LONDON (Reuters) - The British Broadcasting Corp claims to have seen evidence detailing what happened to the $10 million soccer's world governing body FIFA sent to former vice-president Jack Warner.

Warner is among nine current and former FIFA officials and five corporate executives charged by the U.S. Department of Justice with running a criminal enterprise that involved more than $150 million in bribes.

Prosecutors say Warner solicited bribes worth $10 million from the South African government to host the 2010 World Cup and diverted funds for personal use.

The BBC reported on Sunday that it had seen documents showing Warner had used the money for cash withdrawals, personal loans and to launder money.

"The papers seen by the BBC detail three wire transfers by FIFA," the report said.

"In the three transactions -- on 4 January, 1 February and 10 March 2008 -- funds totaling $10m from FIFA accounts were received into CONCACAF accounts controlled by Jack Warner."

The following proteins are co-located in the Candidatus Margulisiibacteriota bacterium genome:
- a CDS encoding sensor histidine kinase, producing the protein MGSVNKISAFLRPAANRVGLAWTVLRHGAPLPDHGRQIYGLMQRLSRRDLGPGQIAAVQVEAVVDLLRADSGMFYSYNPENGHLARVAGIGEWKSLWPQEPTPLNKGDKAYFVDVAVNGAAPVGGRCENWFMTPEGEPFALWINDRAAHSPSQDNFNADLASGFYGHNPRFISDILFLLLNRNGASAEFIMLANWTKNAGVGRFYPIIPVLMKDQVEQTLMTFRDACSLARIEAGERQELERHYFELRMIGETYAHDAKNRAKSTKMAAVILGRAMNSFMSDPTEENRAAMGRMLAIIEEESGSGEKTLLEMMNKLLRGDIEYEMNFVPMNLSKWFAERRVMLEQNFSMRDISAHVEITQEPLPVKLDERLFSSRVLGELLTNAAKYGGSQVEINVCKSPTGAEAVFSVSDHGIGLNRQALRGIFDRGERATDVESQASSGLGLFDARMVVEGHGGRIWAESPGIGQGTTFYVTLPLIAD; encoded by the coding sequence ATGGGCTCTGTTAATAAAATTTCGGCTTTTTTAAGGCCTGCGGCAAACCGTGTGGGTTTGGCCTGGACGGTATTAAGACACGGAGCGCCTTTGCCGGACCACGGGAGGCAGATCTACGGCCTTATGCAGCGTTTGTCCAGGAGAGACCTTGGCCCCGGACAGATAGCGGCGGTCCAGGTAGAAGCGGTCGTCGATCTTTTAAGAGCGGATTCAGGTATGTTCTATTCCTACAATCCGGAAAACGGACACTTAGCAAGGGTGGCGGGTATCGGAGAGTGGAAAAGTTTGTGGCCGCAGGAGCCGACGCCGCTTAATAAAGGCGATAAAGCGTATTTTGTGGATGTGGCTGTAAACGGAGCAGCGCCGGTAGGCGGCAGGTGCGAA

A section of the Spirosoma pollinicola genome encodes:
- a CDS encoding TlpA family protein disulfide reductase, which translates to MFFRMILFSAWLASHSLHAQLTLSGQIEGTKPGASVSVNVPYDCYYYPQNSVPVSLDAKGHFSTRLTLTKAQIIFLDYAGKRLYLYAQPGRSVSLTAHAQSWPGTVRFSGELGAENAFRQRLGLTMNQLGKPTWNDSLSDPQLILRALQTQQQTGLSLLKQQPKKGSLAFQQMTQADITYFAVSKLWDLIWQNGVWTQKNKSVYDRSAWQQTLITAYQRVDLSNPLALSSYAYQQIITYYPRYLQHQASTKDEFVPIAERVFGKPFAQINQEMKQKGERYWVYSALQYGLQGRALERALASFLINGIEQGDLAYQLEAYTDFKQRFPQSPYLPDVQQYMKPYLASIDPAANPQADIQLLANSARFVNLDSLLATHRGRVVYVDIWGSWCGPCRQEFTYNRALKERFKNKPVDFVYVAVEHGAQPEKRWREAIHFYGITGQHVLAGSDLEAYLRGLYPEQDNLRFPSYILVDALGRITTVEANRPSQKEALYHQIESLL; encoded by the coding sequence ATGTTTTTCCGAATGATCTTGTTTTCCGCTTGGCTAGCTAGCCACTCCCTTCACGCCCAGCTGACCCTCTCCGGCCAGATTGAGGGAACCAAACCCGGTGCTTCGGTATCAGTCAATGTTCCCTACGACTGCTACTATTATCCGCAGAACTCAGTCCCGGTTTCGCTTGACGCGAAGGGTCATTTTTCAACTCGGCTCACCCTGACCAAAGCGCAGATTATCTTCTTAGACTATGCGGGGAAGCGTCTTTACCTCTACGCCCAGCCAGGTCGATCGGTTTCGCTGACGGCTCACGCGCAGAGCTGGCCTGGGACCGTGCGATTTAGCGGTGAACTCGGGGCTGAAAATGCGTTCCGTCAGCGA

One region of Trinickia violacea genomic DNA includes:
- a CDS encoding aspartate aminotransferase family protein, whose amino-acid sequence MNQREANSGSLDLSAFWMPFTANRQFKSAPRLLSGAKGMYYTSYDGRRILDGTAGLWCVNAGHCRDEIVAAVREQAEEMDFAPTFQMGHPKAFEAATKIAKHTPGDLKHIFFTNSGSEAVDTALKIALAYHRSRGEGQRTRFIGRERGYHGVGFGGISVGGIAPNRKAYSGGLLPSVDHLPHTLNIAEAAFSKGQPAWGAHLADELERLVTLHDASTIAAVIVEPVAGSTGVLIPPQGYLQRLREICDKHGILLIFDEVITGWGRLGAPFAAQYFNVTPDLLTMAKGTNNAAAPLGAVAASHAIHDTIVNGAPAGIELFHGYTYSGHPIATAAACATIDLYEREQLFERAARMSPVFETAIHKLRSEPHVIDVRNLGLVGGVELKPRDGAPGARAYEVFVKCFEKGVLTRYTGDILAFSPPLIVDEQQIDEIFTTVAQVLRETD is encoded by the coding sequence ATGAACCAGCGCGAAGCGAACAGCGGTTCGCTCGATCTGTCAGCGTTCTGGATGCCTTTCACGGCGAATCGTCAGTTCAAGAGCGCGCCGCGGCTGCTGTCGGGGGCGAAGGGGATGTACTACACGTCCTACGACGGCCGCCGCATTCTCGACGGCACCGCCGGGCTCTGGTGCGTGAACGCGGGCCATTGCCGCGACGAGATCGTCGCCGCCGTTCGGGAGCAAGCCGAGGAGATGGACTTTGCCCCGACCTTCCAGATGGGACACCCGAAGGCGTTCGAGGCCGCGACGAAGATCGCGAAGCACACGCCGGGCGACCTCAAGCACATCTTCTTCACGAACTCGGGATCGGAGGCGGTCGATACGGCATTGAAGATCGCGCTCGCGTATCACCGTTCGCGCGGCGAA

Warner, a central figure in world football's deepening scandal, had constantly denied any wrongdoing but vowed last week to tell investigators all he knew about corruption within the sport's governing body.

The 72-year-old announced his plans to reveal all in a paid political address in his homeland of Trinidad and Tobago, entitled "The gloves are off".

"The documents reveal how the money was spent and moved around," the BBC said in its report.

"JTA Supermarkets, a large chain in Trinidad, received $4,860,000 from the accounts.

"The money was paid in installments from January 2008 to March 2009. The largest payment was $1,350,000, paid in February 2008."

(Reporting by Julian Linden in Singapore; Editing by John O'Brien)